We are not the first, nor the last generation, called to sacrifice certainty. Growing up, I remember hearing family stories around the dinner table of ancestors who risked their lives in search of a better future for their descendants. There were the aunts and uncles who fled the terror of the Jim Crow South as part of the Great Migration - a period of history in which nearly 6 million Black Americans moved from rural South to the great cities of the industrial North. They moved with the little they had unsure of what would welcome them when they arrived. Yet, they trusted in their God to make a way.
Hebrews 11 is full of examples of biblical figures who chose trust in the absence of certainty. It is a distinguished list of matriarchs and patriarchs that function as a “Faith Hall of Fame”. Here we find the superheroes and superheroines of the biblical tradition whose lives of service to God are revered in stained glass windows, sermons, and liturgy.
Verses 8-16 amplify the story of Abraham and Sarah, two of the most important figures in both the Jewish and Christian traditions. When God called Abraham, he set out not knowing where he was going or what was in store for him. The good news is that Abraham and Sarah are not flawless.
Often when figures are held up as exemplary models of faith it can feel difficult to measure up.
It is glimpses of Abraham and Sarah’s humanity that we get in the biblical narrative that show us how God can hold our doubt, pain, and questions as we wait patiently to move us into the unexpected. Abraham asked God why it was taking so long for God to give him the descendants that were promised (Genesis 15: 2-3). When Sarah overheard God saying that she would get pregnant in her old age, she famously laughed and then lied when she got caught (Genesis 18:10-15).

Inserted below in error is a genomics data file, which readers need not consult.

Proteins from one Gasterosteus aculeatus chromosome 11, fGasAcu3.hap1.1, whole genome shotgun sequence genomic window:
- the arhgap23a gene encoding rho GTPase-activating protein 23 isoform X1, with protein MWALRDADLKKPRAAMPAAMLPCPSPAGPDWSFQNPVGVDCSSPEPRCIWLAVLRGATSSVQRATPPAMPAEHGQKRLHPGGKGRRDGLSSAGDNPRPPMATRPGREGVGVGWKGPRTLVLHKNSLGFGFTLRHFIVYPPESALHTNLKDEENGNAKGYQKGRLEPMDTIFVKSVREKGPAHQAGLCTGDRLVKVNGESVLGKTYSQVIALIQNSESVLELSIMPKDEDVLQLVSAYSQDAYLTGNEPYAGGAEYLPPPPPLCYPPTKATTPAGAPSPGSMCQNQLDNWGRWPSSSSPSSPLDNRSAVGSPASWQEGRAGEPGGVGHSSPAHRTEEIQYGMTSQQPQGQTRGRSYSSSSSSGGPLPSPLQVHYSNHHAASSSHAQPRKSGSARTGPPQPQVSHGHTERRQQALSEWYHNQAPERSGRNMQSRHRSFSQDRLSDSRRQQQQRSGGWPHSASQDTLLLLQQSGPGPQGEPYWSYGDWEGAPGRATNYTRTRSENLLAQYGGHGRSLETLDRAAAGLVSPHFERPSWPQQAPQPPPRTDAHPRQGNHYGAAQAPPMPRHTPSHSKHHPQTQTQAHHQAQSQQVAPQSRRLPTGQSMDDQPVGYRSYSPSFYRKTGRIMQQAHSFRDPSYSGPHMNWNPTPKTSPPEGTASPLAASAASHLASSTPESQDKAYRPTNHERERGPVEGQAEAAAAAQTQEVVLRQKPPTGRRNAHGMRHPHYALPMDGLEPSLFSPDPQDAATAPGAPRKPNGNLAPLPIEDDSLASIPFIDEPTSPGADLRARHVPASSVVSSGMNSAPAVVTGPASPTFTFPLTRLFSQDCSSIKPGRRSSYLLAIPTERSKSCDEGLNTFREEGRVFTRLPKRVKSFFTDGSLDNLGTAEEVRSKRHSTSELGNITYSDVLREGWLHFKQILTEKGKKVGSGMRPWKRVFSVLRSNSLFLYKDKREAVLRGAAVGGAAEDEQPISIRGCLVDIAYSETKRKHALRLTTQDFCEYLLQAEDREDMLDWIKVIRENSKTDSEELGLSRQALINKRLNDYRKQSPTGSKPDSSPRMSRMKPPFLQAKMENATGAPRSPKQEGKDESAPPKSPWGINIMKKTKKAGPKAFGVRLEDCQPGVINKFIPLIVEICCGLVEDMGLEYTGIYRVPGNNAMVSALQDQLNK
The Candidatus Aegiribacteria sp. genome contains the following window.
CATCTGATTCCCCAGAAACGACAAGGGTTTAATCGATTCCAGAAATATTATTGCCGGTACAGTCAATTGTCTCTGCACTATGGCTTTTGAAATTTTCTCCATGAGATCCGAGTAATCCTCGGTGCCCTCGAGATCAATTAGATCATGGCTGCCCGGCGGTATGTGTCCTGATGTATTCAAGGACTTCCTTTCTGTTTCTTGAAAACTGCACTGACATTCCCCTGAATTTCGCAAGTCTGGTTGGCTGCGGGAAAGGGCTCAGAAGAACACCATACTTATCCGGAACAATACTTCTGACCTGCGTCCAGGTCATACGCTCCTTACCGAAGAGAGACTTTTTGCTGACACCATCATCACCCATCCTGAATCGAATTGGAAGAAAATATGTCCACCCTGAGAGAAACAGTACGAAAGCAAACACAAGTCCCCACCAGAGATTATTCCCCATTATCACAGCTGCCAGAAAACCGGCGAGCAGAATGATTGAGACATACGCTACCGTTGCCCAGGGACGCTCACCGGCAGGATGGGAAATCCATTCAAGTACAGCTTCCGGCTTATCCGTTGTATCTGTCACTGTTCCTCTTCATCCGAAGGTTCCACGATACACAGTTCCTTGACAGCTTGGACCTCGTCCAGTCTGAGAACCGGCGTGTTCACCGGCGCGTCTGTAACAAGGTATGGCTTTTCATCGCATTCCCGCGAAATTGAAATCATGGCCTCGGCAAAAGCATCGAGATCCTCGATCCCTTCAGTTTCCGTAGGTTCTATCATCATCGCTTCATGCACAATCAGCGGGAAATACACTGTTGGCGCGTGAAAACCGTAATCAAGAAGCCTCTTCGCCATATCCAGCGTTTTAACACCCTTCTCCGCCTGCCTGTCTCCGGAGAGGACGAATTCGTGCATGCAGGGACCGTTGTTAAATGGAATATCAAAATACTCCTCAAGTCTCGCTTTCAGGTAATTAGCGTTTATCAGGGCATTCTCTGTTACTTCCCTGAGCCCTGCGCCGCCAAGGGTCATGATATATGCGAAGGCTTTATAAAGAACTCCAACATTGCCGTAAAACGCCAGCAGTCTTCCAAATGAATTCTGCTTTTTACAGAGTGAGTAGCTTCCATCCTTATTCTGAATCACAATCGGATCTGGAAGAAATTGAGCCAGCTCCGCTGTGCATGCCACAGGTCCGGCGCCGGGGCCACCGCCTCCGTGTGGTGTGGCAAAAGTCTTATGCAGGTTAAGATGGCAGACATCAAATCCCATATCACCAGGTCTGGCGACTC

God does not call us to perfection but to patience. God’s view of time is much longer than our own. God holds in the palm of God’s hands all that ever was and all that will be. God is also empathetic. That is why as we wait, God does not require us to be silent but opens space for dialogue.
What questions do you have for God today?
The prophet Isaiah brings a harsh message to the Southern Kingdom of Judah. Although they are performing sacrifices and observing feasts, they have lost their heart for God. God wants no more meaningless sacrifices but instead wants the people to repent. The psalmist proclaims a similar message from God. The people’s sacrifices have become pointless because the people have forgotten God. The primary offerings that God desires are thanksgiving and ethical living. The author of Hebrews sounds a note of harmony, emphasizing that Abraham’s faith in action—not his performance of religious duties—brings him favor with God. Jesus teaches that we cannot rest on our laurels of simply “having faith.” Instead we should remain vigilant and continue to perform acts of charity, including caring for the poor, as a response to our faith.
Read Isaiah 1:1, 10-20. Consider the author’s difficult questions: Is there blood on your hands? Does your worship lead you to acts of mercy and justice?
Read Psalm 50:1-8, 22-23. How do you “bring Thanksgiving as [your] sacrifice” and “go the right way”?
Read Hebrews 11:1-3, 8-16. How do you demonstrate faith as a verb, not just a noun?
Read Luke 12:32-40. God promises us a bountiful kingdom, but we cannot take our worldly possessions there. How do you work toward living as if you are already in God’s bountiful kingdom? How do you help to create it?
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